'For some reason, I’m alive and he’s not'
U.S. troops with the 1st Battalion, 504th Parachute Infantry Regiment search for improvised explosive devices while on patrol near Highway 1 in eastern Afghanistan's Ghazni province.
ESPANDI, Afghanistan — The Polish sergeant took one step off the dirt path that the U.S. soldiers ahead of him had scanned for buried bombs. Those few inches marked the line between Jan Kiepura’s life and death. His foot triggered an improvised explosive device that forever separated him from his wife and two sons.
First Lt. Joshua Fosher was 15 feet in front of him; Capt. Dusty Turner was about as far behind. The distance saved the two Americans from his fate. Yet they were casualties in a less obvious sense. The blast inflicted hidden wounds, physical and psychological, that lingered long after Kiepura returned to Poland in a metal box.
Fosher and Turner suffered brain injuries that were slow to heal, injuries that magnified the mental trauma of their close exposure to death. Their ordeal resembles that of thousands of U.S. troops affected by brain injuries during the war in Afghanistan, now 12 years old, and the eight-year war in Iraq that ended in 2011.
In the weeks after the blast, as the two soldiers continued to endure the rigors of a nine-month deployment, they searched for order amid war’s uncertainty.
“He was there, then he wasn’t,” said Fosher, 26, of Exeter, N.H., referring to Kiepura. “When you realize how fast that can happen, it makes you aware in a very real way how everything can end.”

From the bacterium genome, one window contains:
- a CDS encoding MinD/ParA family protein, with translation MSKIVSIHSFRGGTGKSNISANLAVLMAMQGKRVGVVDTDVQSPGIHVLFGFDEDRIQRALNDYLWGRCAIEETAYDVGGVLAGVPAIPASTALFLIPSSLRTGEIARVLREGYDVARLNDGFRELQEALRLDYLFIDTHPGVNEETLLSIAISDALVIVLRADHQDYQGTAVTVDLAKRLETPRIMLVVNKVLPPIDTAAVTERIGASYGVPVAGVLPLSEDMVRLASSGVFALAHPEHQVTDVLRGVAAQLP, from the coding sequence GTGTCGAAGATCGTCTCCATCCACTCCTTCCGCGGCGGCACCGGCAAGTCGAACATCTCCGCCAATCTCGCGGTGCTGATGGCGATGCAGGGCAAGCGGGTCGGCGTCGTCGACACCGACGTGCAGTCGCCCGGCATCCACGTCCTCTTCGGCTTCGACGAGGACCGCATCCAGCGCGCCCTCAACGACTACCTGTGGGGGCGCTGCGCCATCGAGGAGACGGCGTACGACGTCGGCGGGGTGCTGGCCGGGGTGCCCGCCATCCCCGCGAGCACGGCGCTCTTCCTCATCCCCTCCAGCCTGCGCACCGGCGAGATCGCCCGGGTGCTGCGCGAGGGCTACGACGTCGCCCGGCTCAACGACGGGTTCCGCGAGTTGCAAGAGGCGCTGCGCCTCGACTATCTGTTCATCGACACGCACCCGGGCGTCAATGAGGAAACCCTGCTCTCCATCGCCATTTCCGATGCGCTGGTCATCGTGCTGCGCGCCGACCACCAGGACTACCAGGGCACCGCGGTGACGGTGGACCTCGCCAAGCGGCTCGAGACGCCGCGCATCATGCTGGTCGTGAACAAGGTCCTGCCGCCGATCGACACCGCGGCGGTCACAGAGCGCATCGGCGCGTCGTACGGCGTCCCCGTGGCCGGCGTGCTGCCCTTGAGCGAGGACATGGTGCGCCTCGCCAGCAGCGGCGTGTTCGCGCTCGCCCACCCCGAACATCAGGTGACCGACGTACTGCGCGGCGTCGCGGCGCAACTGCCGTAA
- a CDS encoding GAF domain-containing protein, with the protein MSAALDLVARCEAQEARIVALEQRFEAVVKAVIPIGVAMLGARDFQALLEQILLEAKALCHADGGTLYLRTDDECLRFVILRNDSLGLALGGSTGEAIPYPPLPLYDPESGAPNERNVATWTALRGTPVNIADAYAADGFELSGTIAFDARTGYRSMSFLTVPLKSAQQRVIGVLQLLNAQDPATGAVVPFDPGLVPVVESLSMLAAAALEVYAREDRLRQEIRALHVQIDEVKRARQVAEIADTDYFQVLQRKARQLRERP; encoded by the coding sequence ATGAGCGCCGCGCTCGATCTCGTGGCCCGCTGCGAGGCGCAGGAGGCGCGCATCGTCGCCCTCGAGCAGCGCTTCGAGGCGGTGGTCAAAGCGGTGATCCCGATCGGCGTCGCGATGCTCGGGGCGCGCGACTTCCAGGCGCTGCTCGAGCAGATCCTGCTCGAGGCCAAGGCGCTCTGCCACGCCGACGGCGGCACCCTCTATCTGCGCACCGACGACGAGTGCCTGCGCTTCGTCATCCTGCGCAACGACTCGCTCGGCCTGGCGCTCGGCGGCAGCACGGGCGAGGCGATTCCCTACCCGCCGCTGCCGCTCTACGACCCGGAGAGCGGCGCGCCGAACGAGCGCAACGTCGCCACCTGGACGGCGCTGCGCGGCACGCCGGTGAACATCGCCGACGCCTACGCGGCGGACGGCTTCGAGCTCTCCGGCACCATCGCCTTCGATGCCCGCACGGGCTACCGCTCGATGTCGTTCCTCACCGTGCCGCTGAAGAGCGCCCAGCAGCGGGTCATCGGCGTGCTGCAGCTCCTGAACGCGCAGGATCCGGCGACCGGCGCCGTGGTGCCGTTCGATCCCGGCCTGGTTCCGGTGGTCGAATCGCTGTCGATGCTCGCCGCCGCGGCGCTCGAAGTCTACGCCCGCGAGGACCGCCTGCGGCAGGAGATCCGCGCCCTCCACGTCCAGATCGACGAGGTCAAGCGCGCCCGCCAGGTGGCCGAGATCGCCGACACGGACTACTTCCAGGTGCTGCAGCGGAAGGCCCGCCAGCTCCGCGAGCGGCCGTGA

It is an awareness that, for each man, remains bereft of answers.
“For some reason, I’m alive and he’s not,” said Turner, 28, of Center Point, Texas. “For some reason, God allowed me to be here. I have no idea why.”
Less than a second
Fosher and Turner belong to the 40th Mobility Augmentation Company, 2nd Engineer Battalion. On the morning of June 10, Fosher’s platoon and Turner, the 40th MAC commander, climbed into armored trucks at Forward Operating Base Ghazni to drive to the nearby village of Espandi.
American troops share the base in eastern Afghanistan with a company of Polish soldiers. A platoon led by the 35-year-old Kiepura joined the patrol.
Espandi hugs Highway 1, the primary route between Kabul, Afghanistan’s capital, and the country’s second-largest city, Kandahar, about 300 miles to the south. The road is heavily guarded by foreign and Afghan troops. Their presence fails to deter insurgents from targeting military and commercial vehicles with IEDs and rocket-propelled grenades.
The U.S. and Polish platoons rolled out under a luminous blue sky to comb the highway for IEDs en route to Espandi. The town of fewer than 200 residents presents a brown-on-brown tableau of mud-brick homes and farmland, and on dozens of patrols, Fosher and his men had walked through its fields without facing any greater threat than feral dogs.
Entering the village on foot, he and a handful of soldiers, including Kiepura, approached a five-foot-high mud wall bordering a pasture. U.S. intelligence analysts had received reports that, contrary to Espandi’s serene facade, enemy fighters were planning to launch an attack in or near the field.
Trailing two members of his platoon, Fosher strode through a gap in the wall and began moving up a small hill. Kiepura followed him.